Northern dwarf tree frog

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Northern dwarf tree frog
Litoria bicolor.jpg
Scientific classification e
Kingdom: Animalia
Phylum: Chordata
Class: Amphibia
Order: Anura
Family: Hylidae
Genus: Litoria
Species: L. bicolor
Binomial name
Litoria bicolor
Gray, 1842
Litoria bicolor distrib.png
Range of the northern dwarf tree frog in Australia.

The northern dwarf tree frog, (Litoria bicolor) is a small species of tree frog native to northern Australia, from the Kimberly region of Western Australia to Bowen, Queensland, and Aru Islands of Indonesia. These small frogs are also commonly called sedge frogs. The population occurring in Indonesia may not be L. bicolor, and research on call structure or genetics is needed to confirm its taxonomic status.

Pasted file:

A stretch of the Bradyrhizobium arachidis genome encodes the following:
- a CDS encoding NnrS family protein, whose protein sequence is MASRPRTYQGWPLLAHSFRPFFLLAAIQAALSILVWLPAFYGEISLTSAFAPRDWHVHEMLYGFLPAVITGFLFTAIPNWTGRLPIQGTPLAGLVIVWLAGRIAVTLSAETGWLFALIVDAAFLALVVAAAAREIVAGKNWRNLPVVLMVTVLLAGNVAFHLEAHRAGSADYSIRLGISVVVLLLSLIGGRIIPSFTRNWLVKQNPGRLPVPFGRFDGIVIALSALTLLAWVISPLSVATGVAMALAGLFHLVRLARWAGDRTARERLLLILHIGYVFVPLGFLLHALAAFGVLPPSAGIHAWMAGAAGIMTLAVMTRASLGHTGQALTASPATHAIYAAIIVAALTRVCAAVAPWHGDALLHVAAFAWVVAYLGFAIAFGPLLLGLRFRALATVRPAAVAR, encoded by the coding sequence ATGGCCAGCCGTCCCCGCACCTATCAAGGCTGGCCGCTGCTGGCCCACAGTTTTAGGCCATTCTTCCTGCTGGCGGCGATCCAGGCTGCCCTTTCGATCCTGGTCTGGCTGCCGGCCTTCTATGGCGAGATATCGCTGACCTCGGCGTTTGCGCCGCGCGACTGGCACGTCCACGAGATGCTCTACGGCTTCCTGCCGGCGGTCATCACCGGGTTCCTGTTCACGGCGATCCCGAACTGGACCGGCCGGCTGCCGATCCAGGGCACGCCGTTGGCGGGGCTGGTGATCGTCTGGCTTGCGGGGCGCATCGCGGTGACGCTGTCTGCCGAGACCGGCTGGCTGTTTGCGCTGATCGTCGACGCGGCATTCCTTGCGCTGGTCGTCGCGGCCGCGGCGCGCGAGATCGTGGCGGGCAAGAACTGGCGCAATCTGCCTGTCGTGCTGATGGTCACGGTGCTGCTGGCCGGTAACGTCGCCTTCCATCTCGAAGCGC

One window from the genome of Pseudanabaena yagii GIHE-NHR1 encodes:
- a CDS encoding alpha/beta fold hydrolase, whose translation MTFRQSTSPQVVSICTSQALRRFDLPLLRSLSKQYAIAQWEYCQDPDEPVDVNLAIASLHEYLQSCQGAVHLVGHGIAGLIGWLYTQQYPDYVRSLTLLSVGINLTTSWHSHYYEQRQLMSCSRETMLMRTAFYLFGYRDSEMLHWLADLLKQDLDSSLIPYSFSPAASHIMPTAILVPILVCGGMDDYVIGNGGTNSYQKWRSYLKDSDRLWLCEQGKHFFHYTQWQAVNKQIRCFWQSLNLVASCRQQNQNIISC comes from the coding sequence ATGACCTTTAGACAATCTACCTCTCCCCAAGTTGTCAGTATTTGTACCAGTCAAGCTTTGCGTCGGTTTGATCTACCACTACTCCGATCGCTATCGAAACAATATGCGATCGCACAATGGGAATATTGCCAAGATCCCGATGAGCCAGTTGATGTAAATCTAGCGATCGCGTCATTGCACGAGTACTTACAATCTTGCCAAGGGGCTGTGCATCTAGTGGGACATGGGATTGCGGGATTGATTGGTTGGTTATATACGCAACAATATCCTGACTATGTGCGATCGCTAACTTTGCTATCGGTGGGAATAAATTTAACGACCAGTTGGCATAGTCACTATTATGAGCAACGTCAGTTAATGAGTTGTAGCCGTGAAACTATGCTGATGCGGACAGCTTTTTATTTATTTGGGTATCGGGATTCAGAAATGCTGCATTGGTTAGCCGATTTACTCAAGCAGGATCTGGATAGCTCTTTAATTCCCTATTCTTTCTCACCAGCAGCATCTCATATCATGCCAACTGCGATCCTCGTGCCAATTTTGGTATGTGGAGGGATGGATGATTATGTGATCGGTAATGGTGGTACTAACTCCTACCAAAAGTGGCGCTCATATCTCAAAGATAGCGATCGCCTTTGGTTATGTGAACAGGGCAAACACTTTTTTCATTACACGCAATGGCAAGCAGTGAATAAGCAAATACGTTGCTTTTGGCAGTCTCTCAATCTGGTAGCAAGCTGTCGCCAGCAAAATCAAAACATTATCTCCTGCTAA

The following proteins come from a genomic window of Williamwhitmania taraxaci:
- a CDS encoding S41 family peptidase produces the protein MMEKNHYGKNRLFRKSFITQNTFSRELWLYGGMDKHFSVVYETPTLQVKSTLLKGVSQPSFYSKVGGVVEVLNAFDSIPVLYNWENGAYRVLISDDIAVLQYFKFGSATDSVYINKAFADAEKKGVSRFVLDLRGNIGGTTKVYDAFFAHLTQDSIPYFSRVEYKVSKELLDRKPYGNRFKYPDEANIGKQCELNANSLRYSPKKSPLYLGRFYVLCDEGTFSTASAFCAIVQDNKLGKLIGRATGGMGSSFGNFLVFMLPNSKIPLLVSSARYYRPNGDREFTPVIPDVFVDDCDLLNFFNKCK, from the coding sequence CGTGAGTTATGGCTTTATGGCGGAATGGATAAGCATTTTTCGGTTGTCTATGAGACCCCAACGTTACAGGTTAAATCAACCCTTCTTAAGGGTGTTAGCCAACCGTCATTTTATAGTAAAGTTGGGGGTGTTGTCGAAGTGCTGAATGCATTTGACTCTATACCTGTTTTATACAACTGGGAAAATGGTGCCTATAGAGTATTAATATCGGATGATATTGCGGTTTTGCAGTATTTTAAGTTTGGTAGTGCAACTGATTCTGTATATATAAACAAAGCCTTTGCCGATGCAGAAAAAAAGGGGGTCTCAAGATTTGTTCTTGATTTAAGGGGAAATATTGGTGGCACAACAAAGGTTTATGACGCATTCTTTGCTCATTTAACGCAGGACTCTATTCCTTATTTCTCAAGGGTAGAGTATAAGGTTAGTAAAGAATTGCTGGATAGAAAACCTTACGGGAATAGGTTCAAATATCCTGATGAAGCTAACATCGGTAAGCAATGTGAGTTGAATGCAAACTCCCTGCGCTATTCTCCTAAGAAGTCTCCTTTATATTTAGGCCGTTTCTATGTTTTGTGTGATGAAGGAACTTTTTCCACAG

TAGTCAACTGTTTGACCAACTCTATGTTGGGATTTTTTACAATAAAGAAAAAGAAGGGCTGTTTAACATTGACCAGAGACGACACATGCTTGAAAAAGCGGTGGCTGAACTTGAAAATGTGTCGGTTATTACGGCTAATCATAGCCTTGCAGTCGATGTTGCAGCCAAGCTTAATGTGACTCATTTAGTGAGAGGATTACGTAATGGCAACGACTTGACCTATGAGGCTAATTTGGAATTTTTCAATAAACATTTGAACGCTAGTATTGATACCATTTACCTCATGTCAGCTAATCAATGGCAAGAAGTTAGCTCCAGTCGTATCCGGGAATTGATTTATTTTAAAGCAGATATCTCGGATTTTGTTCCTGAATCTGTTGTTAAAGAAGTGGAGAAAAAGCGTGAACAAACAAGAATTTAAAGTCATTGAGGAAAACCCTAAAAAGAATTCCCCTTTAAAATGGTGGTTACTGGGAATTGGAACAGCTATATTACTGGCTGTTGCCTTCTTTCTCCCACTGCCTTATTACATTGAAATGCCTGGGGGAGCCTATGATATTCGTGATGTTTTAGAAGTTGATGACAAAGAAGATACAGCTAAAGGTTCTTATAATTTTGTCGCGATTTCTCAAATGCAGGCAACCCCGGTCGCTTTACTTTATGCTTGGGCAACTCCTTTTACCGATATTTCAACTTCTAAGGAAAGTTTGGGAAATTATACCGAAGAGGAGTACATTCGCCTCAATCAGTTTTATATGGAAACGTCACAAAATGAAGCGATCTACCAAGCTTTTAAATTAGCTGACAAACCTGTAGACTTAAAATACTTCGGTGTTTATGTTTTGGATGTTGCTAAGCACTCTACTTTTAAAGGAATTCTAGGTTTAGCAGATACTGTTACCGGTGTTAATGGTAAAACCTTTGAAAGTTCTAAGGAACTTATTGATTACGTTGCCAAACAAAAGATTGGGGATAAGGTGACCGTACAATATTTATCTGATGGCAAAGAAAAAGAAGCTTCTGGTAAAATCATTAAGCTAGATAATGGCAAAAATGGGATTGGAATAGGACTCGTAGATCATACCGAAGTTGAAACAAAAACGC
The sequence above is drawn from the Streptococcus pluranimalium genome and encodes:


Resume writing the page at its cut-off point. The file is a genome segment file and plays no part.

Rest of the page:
The northern dwarf tree frog is small, slender tree frog growing up to 30 mm in length. The dorsal surface is green and is bordered by a bronze stripe.

Ecology and behaviour[edit]

Most abundant in grassland or marshy areas, but also occurs along permanent or semi-permanent streams, billabongs and floodplains. Breeding starts with summer rains and 10-24 eggs are laid on submerged vegetation in temporary pools. Males call from around the breeding site from elevated positions. The call is a "wree-e-eck pippip" with the second part of the call starting before the first part finishes. Tadpole metamorphosis takes 70 to 80 days.

Similar species[edit]

The northern dwarf tree frog is a member of the Litoria fallax complex, which includes also includes the eastern dwarf tree frog (L. fallax), Cooloola tree frog (L. cooloolensis) and Olongburra frog (L. olongburensis). All these species are similar in appearance (small, <30 mm and similar body shape) and have a similar call (ratchet-like "wreek"). The northern dwarf tree frog is most similar to the eastern dwarf tree frog. They occur together along the east coast of Queensland. L. bicolor can be distinguished from L. fallax most readily by the presence of a bronze stripe that runs down the flanks and the call. The first phase of the call of L. bicolor is twice as long as that of L. fallax.